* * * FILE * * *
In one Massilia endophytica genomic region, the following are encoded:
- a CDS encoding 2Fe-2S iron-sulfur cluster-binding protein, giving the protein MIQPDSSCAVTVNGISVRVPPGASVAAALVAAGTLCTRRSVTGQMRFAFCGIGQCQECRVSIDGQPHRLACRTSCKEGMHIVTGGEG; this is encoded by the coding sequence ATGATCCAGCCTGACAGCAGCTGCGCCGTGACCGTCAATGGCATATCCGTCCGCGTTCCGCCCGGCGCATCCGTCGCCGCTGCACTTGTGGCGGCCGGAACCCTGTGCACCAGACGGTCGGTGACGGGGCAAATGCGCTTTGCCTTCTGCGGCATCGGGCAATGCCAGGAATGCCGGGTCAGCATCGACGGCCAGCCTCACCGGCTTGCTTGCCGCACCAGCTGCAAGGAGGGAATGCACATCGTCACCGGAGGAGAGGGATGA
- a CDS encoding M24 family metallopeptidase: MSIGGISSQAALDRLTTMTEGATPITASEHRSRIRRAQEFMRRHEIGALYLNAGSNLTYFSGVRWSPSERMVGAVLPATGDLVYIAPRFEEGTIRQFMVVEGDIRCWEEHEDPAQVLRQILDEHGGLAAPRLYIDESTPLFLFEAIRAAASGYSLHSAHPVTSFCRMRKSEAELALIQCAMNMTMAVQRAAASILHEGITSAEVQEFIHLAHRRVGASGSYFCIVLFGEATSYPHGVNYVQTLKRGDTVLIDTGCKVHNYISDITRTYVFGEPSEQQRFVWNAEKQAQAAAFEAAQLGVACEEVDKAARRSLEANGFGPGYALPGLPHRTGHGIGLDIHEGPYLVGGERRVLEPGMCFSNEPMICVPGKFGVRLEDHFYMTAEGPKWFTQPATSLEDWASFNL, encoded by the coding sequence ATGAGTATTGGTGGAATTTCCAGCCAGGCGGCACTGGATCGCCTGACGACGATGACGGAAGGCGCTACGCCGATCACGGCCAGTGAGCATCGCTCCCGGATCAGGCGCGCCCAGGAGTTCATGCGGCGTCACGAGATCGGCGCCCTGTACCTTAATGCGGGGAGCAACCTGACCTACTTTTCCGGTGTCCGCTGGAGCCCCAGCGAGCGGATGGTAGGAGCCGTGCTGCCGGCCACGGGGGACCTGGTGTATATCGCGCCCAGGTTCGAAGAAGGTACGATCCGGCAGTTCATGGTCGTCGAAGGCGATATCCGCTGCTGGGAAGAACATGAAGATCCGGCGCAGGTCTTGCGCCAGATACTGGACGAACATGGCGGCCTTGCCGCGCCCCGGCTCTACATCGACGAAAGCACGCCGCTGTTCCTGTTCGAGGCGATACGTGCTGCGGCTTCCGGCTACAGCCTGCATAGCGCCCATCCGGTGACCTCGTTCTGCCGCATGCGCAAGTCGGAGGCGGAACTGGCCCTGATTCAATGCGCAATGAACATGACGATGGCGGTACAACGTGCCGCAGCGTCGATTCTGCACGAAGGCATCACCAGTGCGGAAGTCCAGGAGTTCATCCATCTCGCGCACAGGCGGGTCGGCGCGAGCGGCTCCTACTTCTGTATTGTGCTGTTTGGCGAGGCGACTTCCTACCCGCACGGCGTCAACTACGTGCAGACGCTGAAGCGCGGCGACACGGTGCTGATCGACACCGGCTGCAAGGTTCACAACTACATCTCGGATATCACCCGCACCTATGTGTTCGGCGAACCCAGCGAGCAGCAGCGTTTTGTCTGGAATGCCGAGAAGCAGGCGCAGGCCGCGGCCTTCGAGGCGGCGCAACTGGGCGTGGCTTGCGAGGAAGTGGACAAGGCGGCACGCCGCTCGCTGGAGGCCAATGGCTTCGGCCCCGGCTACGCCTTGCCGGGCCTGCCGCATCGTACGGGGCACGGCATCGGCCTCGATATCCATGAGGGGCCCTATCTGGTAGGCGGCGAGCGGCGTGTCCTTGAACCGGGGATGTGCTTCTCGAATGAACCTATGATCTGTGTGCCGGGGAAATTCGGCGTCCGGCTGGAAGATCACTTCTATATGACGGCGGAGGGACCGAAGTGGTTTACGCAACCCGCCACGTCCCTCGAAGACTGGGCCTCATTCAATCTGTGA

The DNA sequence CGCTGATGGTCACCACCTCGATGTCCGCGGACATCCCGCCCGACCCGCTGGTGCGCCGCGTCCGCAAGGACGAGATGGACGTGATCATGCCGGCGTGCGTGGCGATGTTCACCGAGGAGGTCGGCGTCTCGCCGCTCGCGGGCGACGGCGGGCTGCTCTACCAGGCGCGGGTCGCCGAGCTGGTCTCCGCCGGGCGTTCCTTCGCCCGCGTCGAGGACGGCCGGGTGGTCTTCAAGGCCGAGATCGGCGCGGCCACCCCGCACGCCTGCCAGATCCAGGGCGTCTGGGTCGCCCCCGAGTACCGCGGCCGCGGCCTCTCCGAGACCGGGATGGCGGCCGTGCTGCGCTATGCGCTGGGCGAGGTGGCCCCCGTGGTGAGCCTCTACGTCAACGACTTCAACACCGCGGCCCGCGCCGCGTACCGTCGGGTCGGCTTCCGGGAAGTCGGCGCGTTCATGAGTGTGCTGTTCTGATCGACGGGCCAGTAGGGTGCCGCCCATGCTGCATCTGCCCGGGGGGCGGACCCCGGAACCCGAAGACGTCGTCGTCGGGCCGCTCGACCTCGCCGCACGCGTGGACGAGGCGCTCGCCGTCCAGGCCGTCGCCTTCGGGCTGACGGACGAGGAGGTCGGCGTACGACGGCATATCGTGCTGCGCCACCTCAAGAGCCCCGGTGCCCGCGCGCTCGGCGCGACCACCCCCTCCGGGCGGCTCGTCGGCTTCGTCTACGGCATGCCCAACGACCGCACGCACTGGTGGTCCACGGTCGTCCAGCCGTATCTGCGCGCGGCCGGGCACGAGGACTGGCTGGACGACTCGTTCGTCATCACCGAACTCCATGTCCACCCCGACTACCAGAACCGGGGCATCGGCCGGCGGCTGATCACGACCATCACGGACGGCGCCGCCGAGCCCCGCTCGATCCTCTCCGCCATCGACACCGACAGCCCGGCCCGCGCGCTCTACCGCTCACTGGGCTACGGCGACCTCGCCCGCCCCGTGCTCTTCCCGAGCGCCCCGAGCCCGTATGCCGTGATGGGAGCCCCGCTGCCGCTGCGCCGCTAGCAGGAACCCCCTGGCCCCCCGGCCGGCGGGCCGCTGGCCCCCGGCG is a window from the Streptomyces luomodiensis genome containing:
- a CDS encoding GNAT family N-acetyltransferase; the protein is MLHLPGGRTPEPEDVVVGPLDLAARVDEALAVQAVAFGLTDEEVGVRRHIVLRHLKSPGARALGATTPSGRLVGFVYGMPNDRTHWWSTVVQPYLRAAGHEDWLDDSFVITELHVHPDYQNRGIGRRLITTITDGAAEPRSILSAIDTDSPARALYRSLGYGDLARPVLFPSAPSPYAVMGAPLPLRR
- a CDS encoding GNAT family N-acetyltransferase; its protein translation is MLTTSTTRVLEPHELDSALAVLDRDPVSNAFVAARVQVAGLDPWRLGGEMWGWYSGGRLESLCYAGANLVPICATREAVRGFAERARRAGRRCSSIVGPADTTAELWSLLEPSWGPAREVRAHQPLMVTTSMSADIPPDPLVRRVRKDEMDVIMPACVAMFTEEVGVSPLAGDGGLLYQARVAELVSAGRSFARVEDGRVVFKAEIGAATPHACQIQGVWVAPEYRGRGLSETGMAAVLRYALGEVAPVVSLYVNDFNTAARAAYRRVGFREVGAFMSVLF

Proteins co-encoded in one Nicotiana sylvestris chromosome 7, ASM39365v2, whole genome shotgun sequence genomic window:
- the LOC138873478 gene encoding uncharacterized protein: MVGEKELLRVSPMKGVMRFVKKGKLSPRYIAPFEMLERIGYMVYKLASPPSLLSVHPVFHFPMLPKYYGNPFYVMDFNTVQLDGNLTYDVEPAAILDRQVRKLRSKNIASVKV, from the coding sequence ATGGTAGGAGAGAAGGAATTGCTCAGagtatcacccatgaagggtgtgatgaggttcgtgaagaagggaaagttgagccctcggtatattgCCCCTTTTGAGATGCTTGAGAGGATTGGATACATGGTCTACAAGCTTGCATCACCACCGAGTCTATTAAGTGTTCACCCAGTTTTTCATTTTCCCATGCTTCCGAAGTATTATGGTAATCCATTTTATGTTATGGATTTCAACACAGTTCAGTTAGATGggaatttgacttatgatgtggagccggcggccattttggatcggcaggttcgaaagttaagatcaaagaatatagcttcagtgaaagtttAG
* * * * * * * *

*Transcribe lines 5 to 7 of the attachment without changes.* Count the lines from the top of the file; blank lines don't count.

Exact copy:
- a CDS encoding GNAT family N-acetyltransferase; the protein is MLHLPGGRTPEPEDVVVGPLDLAARVDEALAVQAVAFGLTDEEVGVRRHIVLRHLKSPGARALGATTPSGRLVGFVYGMPNDRTHWWSTVVQPYLRAAGHEDWLDDSFVITELHVHPDYQNRGIGRRLITTITDGAAEPRSILSAIDTDSPARALYRSLGYGDLARPVLFPSAPSPYAVMGAPLPLRR
- a CDS encoding GNAT family N-acetyltransferase; its protein translation is MLTTSTTRVLEPHELDSALAVLDRDPVSNAFVAARVQVAGLDPWRLGGEMWGWYSGGRLESLCYAGANLVPICATREAVRGFAERARRAGRRCSSIVGPADTTAELWSLLEPSWGPAREVRAHQPLMVTTSMSADIPPDPLVRRVRKDEMDVIMPACVAMFTEEVGVSPLAGDGGLLYQARVAELVSAGRSFARVEDGRVVFKAEIGAATPHACQIQGVWVAPEYRGRGLSETGMAAVLRYALGEVAPVVSLYVNDFNTAARAAYRRVGFREVGAFMSVLF

Proteins co-encoded in one Nicotiana sylvestris chromosome 7, ASM39365v2, whole genome shotgun sequence genomic window: